The fourth grade classroom isn’t your typical place to have a revelation. But it is where I came upon this particular nugget of knowledge: Organization is a mind-poison. That is to say “I believe in disorganization”. I have always been disorganized and was actually considering turning over a new leaf until that fateful day in December of my fourth-grade year.
In all honesty, my desk was a sty. Its limited “cubby-space” was crammed with papers long past their relevance and stuffed assorted pen parts. Looking over at the pristine desks of the other children with their color-coordination and ease of access made me feel like a slumlord. I was eyeing my desk apprehensively when my teacher, who bore a strange resemblance to Ursula minus the purple skin, came over to see what was wrong.
What she saw so disgusted her that she tipped my desk over with me in it. The veins bulged out in her neck as she looked down on fourth grader me, half-hidden below a pile of paper. “Clean this crap up!” she bellowed, immediately before the required gasp arose from the pre-pubescent peanut gallery. Mrs. B called down the Lord’s mercy on my “poor, pathetic soul” while I cleaned up the mess she’d made. This is the point that I reached my belief in disorganization, because its opposite was so evil that it turned my favorite teacher into a monster, telling me to find God in a trapper-keeper.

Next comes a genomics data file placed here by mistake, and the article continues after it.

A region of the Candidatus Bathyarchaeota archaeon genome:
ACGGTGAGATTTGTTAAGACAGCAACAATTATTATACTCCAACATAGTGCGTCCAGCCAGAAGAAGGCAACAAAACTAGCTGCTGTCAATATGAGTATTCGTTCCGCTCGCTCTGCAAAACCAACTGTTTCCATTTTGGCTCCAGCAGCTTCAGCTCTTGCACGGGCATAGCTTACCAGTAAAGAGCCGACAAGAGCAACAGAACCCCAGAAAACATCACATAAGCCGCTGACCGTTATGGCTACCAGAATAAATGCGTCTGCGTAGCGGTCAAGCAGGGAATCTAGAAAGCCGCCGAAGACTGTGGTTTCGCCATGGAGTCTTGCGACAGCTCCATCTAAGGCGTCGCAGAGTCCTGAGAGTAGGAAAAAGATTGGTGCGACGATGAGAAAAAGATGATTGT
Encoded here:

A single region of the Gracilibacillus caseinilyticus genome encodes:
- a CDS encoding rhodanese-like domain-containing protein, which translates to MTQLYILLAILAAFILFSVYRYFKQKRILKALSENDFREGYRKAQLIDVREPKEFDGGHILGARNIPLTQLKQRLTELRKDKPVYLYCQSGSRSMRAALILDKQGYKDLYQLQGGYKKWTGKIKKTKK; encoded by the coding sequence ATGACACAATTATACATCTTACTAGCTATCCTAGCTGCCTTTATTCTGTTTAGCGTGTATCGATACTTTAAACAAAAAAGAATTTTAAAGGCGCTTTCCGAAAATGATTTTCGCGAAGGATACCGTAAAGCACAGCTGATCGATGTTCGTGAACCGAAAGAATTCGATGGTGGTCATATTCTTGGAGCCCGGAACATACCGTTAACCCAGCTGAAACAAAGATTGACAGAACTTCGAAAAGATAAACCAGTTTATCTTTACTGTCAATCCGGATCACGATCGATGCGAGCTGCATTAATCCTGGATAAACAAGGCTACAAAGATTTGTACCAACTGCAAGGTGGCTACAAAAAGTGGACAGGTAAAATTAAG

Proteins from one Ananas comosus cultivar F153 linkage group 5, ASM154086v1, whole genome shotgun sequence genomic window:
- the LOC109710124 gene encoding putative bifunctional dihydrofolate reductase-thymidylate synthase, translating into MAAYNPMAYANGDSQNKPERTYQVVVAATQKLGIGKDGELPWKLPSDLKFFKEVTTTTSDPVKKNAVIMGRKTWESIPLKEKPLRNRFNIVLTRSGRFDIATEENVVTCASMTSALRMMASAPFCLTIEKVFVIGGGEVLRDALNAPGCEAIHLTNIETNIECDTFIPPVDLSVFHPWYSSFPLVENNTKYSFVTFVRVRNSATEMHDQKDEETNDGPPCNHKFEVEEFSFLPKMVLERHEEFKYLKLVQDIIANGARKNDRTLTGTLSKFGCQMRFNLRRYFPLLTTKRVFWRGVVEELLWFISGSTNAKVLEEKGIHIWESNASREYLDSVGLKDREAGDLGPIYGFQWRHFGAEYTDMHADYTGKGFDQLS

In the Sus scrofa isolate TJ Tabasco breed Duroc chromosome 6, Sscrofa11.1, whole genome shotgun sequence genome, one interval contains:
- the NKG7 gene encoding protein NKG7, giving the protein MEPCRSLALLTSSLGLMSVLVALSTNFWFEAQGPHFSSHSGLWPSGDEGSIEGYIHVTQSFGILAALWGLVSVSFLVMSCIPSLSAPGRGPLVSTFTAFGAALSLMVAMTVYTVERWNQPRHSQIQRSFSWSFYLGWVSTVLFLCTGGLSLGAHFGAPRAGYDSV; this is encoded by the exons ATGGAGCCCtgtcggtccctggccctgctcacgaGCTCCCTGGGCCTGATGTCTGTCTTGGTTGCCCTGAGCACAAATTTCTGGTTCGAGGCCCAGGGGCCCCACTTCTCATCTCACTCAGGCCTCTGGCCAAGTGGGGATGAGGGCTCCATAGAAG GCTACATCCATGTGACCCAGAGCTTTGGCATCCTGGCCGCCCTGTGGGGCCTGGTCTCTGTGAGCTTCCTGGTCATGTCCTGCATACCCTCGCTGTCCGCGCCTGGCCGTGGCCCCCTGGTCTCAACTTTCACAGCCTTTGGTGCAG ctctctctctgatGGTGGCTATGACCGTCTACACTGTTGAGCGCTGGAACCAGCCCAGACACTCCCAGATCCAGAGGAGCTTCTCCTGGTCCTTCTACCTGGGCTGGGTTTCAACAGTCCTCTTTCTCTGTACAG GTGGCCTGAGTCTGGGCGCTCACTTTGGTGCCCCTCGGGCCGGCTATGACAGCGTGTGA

Life is messy; therefore disorganization is the natural way of things. Teaching your mind to organize can only hurt because it goes against human nature. For example, my dear friend Vanessa recently switched jobs titles from “Waitress” to “Receptionist”. Within a month her perennial tan was fading, replaced with pale skin and bloodshot eyes. All her sentences were clipped and impersonal and every time I saw her, her hair seemed to become more and more frazzled. This is what organization does to you (In case you’re wondering Van has now gone from “Receptionist to “Unemployed” claiming that she “just couldn’t take it anymore”). A good reason for this adverse effect is that there is no reward for organization, there’s only more to be done when new elements are added. As a result, you have to train yourself to do tasks that have no conceivable reward, which isn’t healthy. On the contrary, disorganization leads to the need to find papers in large piles. This task has a very concrete reward, and you will feel much more accomplished than if you just had to “follow the alphabet.” Furthermore, if you teach yourself to organize and then your new skill is no longer needed, you can become a danger to society. Secretaries and postal workers, when introduced to the disheveled world of unemployment, have a tendency to come back armed and systematically pick off their former co-workers. Insanity should be expected of them, as their poisoned mind is no longer capable of dealing in the “real world”. I believe that they are sick and need help.
I believe that disorganization has led me to a healthier life. They can have their filing cabinets. As for me, I’m going to ruffle my hair, undo my cuff links, and Keep Life Messy.